|Mirror [#1]||An Essay Concerning Humane Understanding, Volume 2.pdf||42,583 KB/Sec|
|Mirror [#2]||An Essay Concerning Humane Understanding, Volume 2.pdf||41,291 KB/Sec|
|Mirror [#3]||An Essay Concerning Humane Understanding, Volume 2.pdf||20,840 KB/Sec|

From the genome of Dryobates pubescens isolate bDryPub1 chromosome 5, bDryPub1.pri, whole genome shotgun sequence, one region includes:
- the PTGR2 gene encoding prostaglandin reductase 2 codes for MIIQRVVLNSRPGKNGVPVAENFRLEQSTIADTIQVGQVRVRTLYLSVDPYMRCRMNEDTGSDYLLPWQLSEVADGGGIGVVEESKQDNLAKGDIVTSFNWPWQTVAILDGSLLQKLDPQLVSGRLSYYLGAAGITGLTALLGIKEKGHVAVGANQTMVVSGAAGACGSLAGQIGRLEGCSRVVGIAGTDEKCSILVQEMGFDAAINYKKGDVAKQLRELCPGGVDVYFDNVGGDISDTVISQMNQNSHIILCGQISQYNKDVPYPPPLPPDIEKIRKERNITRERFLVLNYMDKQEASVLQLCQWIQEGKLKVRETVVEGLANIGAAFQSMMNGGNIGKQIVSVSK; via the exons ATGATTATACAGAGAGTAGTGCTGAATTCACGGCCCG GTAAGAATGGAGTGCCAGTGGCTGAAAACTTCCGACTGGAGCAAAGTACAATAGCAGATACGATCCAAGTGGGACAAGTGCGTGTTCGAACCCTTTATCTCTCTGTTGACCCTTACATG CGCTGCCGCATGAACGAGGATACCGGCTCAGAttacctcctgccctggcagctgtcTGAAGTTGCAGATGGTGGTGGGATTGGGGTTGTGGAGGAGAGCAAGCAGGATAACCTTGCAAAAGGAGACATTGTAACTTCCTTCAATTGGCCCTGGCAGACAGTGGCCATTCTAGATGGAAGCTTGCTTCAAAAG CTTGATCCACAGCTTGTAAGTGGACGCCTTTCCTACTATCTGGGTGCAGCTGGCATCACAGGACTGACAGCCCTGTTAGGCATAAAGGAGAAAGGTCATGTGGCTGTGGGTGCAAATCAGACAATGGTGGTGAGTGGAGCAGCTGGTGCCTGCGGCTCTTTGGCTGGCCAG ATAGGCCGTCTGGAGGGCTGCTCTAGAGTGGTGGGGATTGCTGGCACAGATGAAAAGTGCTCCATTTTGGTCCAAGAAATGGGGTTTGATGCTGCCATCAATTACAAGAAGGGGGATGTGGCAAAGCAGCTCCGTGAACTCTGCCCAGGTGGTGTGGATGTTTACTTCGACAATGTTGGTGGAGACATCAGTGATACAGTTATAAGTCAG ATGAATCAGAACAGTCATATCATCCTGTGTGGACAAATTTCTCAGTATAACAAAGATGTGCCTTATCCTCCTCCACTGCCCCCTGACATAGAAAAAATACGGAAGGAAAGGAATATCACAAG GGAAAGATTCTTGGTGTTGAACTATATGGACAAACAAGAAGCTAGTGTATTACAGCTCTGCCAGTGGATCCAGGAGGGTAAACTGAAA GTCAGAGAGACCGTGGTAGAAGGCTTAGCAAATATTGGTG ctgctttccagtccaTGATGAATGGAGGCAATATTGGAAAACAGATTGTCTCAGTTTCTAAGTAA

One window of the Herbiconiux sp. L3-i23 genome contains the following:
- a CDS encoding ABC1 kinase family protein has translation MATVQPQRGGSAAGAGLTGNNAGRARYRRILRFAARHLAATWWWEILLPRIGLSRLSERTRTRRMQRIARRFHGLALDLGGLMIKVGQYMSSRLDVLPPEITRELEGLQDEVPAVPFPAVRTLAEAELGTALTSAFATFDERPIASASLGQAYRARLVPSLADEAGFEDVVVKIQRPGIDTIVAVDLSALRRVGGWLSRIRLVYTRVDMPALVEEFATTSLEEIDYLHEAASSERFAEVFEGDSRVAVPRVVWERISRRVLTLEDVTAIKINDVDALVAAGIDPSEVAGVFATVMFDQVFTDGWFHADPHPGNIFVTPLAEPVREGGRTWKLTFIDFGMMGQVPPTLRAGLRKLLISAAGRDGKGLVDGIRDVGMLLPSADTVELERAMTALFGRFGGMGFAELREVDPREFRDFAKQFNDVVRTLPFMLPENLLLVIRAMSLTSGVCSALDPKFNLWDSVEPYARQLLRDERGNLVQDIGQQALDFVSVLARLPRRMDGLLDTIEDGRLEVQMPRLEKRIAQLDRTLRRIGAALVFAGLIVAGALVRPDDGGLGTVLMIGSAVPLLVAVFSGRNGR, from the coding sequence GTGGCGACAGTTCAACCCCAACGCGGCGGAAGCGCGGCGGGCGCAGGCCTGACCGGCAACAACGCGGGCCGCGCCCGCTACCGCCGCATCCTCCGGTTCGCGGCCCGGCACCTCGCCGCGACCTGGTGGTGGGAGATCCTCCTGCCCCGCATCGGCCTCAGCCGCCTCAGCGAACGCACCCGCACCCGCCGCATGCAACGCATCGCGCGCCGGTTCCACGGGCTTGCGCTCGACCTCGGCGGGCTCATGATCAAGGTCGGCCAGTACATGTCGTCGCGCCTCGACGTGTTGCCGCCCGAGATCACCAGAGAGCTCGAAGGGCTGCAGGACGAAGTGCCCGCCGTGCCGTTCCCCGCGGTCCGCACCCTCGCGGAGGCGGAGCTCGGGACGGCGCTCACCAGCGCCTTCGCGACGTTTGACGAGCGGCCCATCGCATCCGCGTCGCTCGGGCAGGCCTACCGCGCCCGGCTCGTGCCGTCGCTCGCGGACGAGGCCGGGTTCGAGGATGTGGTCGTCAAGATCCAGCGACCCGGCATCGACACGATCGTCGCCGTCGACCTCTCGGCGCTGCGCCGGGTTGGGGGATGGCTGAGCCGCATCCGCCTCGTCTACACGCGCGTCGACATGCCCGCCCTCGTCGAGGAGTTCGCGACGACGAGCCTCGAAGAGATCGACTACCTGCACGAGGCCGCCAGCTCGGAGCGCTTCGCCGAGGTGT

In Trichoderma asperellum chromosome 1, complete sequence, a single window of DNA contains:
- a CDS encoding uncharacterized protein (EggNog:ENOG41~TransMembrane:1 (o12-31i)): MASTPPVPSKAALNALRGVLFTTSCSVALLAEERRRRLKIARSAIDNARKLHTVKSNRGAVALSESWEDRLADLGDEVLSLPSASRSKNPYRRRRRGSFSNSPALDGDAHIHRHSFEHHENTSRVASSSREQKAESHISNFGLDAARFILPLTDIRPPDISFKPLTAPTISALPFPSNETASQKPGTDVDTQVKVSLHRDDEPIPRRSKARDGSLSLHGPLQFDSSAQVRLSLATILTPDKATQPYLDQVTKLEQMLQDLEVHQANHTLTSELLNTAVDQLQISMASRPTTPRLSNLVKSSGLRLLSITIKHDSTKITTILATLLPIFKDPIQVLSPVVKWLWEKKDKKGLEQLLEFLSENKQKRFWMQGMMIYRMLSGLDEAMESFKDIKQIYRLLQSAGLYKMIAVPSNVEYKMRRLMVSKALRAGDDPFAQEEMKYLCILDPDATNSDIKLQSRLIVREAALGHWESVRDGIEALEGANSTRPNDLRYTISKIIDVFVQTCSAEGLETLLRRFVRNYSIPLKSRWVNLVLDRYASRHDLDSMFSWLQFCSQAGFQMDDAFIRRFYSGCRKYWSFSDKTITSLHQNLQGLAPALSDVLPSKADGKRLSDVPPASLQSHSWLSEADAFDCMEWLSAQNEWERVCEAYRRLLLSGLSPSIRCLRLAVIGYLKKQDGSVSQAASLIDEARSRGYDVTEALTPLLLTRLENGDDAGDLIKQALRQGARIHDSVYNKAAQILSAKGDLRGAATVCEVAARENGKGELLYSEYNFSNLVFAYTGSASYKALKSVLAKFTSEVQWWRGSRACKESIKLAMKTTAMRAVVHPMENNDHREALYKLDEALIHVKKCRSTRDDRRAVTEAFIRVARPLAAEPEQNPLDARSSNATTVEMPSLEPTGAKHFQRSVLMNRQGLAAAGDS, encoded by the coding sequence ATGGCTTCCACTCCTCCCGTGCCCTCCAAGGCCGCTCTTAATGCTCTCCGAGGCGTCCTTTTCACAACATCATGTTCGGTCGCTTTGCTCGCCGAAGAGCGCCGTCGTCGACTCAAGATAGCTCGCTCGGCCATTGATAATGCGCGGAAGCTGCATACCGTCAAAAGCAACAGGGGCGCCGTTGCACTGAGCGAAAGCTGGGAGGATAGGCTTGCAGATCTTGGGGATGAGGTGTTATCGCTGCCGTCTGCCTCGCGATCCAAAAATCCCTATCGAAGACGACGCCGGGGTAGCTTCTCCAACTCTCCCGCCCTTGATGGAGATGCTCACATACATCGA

God, having designed man for a sociable creature, made him not only with an inclination, and under a necessity to have fellowship with those of his own kind, but furnished him also with language, which was to be the great instrument and common tie of society. Man, therefore, had by nature his organs so fashioned, as to be fit to frame articulate sounds, which we call words. But this was not enough to produce language; for parrots, and several other birds, will be taught to make articulate sounds distinct enough, which yet by no means are capable of language.